Police work with local prisons | Norfolk Constabulary

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Police work with local prisons

Police have warned they will take robust action against anyone found in possession of so-called legal highs within Norfolk’s prisons following a change in the law.

New legislation came into force today (Thursday 26 May 2016) making it an offence to supply any psychoactive substances. It also means the law on possessing so-called legal highs within prisons has changed.

Norfolk Constabulary works closely with both HMP Norwich and HMP Wayland to prevent prohibited items being smuggled into the prisons and have officers based at both establishments in order to investigate potential criminal activity on site.

Inspector Nick Hewitt explains why the new legislation will give the police powers to come down harder on those breaking the law: "Previously it was only against prison rules to possess psychoactive substances within the prison walls; however, the law now states it is a criminal offence to possess a so-called legal high within the premises.

"We have developed a strong partnership with HMP Norwich and will continue to build on this to identify those who break the law and we will seek to prosecute them. This will include targeting visitors to the prison who try and smuggle any illegal substances into the premises.”

The warning from Inspector Hewitt comes after the Director of Public Sector Prisons, Ian Mulholland, publically praised HMP Norwich and Norfolk Constabulary for their partnership working, claiming it was the best he had seen and advised other prisons to look at similar partnerships with neighbouring forces.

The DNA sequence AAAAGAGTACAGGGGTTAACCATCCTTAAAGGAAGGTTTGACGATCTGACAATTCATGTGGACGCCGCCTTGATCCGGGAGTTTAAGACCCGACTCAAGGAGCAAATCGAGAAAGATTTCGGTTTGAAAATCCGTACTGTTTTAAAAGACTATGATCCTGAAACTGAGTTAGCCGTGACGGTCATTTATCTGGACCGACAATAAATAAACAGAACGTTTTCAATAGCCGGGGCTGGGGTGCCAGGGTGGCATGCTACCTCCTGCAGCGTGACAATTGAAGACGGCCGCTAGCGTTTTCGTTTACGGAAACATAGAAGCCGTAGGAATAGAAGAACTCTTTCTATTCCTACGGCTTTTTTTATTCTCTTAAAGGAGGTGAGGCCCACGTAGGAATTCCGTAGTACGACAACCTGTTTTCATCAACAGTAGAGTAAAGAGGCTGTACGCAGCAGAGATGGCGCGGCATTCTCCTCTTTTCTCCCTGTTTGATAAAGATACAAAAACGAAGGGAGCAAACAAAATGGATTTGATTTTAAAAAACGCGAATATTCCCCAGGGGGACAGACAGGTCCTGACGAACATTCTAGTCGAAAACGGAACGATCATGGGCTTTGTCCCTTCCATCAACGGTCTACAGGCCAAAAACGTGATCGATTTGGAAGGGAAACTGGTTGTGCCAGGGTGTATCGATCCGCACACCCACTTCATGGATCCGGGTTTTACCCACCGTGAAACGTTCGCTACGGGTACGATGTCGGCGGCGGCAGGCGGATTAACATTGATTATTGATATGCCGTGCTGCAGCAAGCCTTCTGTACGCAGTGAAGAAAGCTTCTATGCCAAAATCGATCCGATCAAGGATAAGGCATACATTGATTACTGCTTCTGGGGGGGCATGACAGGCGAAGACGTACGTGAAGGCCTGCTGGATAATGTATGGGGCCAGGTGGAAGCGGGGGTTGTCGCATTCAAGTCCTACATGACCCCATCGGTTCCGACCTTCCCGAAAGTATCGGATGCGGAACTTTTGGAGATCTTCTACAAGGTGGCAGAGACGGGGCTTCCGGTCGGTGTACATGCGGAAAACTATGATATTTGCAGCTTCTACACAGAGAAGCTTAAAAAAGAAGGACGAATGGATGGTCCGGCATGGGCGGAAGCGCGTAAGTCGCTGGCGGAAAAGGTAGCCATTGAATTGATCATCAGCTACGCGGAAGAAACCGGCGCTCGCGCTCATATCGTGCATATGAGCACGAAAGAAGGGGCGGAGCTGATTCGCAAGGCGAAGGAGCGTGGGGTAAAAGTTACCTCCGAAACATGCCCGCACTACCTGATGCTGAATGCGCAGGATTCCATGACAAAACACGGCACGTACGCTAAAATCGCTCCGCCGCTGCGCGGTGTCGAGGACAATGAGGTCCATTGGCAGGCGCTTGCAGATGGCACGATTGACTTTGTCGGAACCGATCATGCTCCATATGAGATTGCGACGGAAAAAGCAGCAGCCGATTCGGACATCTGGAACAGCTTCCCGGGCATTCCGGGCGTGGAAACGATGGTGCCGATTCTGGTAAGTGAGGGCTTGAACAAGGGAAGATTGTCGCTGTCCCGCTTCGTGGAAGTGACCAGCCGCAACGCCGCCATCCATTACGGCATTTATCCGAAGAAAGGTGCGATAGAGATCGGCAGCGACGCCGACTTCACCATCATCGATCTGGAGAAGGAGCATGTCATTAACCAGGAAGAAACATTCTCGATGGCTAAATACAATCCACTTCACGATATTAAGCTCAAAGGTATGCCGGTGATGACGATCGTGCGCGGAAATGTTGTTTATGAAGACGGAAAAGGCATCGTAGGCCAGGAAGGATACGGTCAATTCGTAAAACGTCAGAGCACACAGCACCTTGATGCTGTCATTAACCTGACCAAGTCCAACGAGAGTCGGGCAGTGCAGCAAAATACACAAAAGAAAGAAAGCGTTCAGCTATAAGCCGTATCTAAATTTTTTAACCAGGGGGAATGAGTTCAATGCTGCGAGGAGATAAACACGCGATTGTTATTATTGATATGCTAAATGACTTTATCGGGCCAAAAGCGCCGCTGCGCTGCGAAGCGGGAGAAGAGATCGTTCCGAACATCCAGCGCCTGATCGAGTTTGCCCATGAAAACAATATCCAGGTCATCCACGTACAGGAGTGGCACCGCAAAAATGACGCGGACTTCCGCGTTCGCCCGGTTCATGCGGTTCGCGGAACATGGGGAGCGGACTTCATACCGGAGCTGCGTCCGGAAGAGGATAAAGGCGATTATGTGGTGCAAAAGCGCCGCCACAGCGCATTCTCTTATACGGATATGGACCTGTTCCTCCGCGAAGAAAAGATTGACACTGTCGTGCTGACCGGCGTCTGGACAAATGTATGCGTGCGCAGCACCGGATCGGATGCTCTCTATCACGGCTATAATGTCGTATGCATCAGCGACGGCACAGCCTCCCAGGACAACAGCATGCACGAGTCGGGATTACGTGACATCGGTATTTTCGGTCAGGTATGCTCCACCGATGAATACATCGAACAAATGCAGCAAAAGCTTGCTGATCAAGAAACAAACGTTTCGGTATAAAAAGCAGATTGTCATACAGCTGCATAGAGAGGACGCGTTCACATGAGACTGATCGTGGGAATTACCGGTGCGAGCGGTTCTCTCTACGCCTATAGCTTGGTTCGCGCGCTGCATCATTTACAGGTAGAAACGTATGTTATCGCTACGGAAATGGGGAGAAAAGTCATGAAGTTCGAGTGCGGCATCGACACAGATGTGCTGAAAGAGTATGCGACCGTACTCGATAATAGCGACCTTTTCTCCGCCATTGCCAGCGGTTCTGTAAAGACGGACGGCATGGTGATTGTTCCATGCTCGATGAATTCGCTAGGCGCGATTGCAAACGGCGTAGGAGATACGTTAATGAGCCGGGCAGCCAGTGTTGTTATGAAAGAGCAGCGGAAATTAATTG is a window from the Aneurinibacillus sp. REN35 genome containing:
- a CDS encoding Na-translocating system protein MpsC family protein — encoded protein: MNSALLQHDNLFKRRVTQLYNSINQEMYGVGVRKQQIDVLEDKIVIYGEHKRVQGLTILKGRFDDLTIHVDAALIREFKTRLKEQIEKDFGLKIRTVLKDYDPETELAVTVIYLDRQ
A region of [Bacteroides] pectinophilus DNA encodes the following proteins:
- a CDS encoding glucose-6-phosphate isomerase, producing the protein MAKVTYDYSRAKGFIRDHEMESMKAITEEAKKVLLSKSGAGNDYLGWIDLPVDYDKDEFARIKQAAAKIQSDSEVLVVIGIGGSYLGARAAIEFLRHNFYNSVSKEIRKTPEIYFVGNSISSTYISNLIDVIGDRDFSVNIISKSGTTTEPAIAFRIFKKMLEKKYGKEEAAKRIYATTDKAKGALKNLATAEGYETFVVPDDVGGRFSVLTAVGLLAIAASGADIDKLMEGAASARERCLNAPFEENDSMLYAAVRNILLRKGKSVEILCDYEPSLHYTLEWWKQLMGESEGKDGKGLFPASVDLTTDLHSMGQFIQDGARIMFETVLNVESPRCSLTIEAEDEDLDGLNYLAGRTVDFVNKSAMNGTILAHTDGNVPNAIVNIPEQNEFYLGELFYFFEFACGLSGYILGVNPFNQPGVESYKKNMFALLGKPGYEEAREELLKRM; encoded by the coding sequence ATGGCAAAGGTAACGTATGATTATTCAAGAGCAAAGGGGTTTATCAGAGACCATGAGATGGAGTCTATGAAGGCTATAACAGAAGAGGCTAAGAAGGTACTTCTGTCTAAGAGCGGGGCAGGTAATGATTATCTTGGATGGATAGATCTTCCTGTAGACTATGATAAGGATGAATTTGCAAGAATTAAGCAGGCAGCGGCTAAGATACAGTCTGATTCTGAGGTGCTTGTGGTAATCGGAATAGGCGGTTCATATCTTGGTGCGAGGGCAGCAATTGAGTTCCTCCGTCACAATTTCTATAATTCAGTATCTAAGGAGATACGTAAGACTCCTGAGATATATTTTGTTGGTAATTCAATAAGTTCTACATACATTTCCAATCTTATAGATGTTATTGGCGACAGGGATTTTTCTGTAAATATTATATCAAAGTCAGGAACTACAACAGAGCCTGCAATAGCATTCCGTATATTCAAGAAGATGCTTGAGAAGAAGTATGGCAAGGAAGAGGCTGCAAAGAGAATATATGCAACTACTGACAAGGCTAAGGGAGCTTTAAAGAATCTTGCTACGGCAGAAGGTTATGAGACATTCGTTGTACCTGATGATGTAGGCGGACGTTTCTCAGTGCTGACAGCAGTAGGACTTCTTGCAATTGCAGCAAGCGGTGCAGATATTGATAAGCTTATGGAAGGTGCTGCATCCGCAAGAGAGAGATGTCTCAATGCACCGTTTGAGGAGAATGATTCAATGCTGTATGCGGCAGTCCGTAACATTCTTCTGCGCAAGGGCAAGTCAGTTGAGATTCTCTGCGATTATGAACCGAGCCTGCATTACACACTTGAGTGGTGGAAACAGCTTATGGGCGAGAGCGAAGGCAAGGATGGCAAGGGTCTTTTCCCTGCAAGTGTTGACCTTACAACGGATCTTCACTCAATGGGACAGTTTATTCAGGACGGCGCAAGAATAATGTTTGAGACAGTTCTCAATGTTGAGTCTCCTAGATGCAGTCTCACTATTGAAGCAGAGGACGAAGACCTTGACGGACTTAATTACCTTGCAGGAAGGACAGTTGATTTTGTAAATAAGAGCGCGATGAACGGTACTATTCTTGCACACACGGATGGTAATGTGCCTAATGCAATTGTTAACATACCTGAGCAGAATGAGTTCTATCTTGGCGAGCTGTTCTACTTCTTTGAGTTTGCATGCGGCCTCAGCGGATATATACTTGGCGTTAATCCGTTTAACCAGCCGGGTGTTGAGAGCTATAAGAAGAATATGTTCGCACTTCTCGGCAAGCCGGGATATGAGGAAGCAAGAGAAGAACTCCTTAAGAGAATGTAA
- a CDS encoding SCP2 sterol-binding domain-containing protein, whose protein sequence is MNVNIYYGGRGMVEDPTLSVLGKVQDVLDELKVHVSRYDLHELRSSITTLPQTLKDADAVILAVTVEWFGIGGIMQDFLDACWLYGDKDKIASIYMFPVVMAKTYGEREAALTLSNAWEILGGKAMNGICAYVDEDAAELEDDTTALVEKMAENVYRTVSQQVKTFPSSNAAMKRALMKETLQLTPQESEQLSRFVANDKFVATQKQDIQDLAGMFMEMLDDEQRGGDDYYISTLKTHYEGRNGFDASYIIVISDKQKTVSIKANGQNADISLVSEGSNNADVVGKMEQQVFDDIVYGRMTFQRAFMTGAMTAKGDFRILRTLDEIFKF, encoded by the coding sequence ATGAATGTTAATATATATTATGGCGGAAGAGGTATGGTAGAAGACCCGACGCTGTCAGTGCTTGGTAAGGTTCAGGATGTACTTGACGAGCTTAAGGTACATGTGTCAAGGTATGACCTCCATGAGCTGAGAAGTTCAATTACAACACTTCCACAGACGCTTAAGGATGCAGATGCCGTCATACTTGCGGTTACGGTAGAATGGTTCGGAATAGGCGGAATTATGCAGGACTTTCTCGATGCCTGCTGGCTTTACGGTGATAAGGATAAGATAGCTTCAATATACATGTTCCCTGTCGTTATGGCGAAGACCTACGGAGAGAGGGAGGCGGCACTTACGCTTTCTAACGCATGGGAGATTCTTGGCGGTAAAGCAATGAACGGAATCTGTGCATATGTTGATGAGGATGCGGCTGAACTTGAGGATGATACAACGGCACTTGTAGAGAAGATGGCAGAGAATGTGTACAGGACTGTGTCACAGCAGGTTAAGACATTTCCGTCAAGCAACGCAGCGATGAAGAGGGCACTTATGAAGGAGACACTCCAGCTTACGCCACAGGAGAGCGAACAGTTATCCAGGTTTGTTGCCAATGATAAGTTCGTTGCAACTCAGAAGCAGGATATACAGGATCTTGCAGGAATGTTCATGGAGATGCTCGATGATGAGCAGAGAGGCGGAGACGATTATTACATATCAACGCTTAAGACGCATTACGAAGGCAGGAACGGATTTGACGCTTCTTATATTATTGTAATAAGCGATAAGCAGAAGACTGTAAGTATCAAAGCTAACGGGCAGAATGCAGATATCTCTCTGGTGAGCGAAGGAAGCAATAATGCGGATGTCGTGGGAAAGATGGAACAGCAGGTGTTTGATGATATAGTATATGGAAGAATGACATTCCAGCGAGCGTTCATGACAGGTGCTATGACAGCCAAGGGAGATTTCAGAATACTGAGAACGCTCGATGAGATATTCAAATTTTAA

Stew Kelly, Head of Security and Intelligence at HMP Norwich, said: "I am extremely proud of our partnership with Norfolk police who are very responsive and proactive in supporting the prison in all aspects of our work.

"Offenders inside and outside the prison need to be absolutely clear – those caught attempting to smuggle any prohibited items into the prison, such as psychoactive substances, drugs or mobile phones, will face very serious consequences.”

Meanwhile PC Paula Gilluley, Prison Liaison Officer at HMP Wayland, has also welcomed the new legislation: "Officers have worked closely with HMP Wayland over recent years to target offenders inside and outside the prison who think it’s acceptable to break the law.

"New legislation in November 2015 also made it an offence to throw any items over prison walls and this is something we are targeting heavily.

"We will not tolerate people attempting to bring drugs and contraband into the premises in any way, shape or form and we will continue working with the prison to disrupt this kind of activity.”

Norfolk Police and Crime Commissioner, Lorne Green, welcomed the partnership approach saying: "These substances, unhelpfully termed legal highs, have been negatively impacting on our county - and particularly its more vulnerable residents - for too long.

"While the new legislation will make them harder for people to acquire, I am under no illusion that the ban alone will rid us of these drugs.

"It’s work like this between our police and prisons to enforce the legislation which will have an impact, alongside more awareness of the dangers of using them and support for those affected.”